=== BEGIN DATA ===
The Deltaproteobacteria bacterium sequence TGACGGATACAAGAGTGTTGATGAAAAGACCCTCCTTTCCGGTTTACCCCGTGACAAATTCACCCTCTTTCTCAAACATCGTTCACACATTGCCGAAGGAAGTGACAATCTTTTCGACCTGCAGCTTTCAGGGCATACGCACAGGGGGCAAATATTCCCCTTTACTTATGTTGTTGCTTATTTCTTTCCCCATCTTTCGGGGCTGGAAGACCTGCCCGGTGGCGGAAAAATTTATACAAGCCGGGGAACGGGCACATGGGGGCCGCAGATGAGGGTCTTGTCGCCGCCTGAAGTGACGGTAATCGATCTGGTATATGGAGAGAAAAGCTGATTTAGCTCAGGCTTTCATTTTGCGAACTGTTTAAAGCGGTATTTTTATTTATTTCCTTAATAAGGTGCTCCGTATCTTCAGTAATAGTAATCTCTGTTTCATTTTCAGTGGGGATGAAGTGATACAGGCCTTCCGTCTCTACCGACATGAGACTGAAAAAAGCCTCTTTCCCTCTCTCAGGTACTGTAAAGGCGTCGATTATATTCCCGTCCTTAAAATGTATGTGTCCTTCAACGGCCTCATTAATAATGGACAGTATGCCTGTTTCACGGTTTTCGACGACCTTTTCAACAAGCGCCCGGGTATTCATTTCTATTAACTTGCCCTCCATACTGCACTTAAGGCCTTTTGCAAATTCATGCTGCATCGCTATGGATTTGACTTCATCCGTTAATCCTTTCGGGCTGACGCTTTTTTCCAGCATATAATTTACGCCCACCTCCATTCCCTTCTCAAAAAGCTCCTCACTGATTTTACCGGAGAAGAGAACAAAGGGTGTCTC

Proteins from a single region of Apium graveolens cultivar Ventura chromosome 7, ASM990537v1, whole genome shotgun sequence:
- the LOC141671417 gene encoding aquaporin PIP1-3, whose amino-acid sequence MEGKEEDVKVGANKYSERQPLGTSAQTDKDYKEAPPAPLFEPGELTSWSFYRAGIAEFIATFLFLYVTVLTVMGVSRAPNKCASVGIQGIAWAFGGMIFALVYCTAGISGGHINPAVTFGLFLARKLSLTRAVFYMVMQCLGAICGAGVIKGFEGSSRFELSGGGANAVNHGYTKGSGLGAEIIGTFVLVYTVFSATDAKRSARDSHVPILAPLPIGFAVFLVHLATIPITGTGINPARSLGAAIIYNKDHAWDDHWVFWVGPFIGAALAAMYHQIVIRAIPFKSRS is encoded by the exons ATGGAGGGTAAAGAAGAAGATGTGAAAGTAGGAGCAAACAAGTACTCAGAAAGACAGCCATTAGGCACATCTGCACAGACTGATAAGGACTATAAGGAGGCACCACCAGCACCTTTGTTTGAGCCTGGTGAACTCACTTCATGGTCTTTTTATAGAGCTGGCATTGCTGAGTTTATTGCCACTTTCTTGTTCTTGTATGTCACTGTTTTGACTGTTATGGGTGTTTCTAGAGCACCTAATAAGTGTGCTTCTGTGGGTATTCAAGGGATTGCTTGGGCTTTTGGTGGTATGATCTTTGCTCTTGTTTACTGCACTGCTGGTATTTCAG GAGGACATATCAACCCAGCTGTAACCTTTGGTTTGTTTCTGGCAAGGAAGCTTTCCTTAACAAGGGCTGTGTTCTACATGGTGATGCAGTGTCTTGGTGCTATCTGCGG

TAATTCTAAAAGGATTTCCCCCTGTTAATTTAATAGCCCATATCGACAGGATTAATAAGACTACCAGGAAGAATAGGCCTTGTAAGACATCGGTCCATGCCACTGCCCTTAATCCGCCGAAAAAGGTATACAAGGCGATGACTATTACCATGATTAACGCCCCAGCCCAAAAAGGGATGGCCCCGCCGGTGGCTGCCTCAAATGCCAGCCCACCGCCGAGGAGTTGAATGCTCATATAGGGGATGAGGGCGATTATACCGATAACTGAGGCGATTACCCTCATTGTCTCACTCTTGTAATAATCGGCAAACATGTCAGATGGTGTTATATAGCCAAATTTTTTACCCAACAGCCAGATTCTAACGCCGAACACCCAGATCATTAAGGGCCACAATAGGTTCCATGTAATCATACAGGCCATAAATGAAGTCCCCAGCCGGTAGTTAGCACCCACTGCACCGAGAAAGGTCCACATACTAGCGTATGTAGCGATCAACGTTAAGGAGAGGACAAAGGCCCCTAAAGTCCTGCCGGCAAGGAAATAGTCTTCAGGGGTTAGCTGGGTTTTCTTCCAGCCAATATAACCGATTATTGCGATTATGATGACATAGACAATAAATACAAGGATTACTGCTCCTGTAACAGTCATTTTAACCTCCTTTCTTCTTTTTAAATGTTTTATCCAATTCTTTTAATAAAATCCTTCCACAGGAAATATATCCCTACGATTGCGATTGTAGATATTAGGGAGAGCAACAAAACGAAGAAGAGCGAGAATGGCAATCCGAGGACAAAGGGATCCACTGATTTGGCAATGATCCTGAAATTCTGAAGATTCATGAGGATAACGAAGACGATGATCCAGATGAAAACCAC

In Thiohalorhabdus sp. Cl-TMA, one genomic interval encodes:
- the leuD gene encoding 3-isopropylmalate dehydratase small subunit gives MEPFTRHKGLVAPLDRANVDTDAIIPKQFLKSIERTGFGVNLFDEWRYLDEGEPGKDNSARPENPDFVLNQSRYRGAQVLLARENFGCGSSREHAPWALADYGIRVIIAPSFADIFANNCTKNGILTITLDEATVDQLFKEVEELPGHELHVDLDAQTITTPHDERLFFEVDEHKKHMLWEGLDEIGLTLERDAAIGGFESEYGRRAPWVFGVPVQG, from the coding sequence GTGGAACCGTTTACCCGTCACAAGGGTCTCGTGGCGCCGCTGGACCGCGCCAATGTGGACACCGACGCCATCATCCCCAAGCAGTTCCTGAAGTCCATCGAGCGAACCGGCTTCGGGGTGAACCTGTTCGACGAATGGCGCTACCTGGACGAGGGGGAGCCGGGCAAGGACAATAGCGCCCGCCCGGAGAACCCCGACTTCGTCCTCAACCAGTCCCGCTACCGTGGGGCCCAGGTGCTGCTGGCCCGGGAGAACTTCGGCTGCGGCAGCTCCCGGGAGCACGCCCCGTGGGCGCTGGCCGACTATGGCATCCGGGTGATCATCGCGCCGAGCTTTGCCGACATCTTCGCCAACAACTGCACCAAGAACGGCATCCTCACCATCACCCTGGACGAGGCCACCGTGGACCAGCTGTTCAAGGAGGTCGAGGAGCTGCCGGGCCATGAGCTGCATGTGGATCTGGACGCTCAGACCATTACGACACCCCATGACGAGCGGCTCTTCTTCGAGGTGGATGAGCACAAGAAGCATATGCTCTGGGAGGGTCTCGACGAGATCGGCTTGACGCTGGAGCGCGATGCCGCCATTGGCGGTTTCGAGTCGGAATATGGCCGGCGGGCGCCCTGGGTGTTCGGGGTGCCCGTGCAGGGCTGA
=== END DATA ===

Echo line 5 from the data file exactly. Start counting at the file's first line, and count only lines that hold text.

In Thiohalorhabdus sp. Cl-TMA, one genomic interval encodes: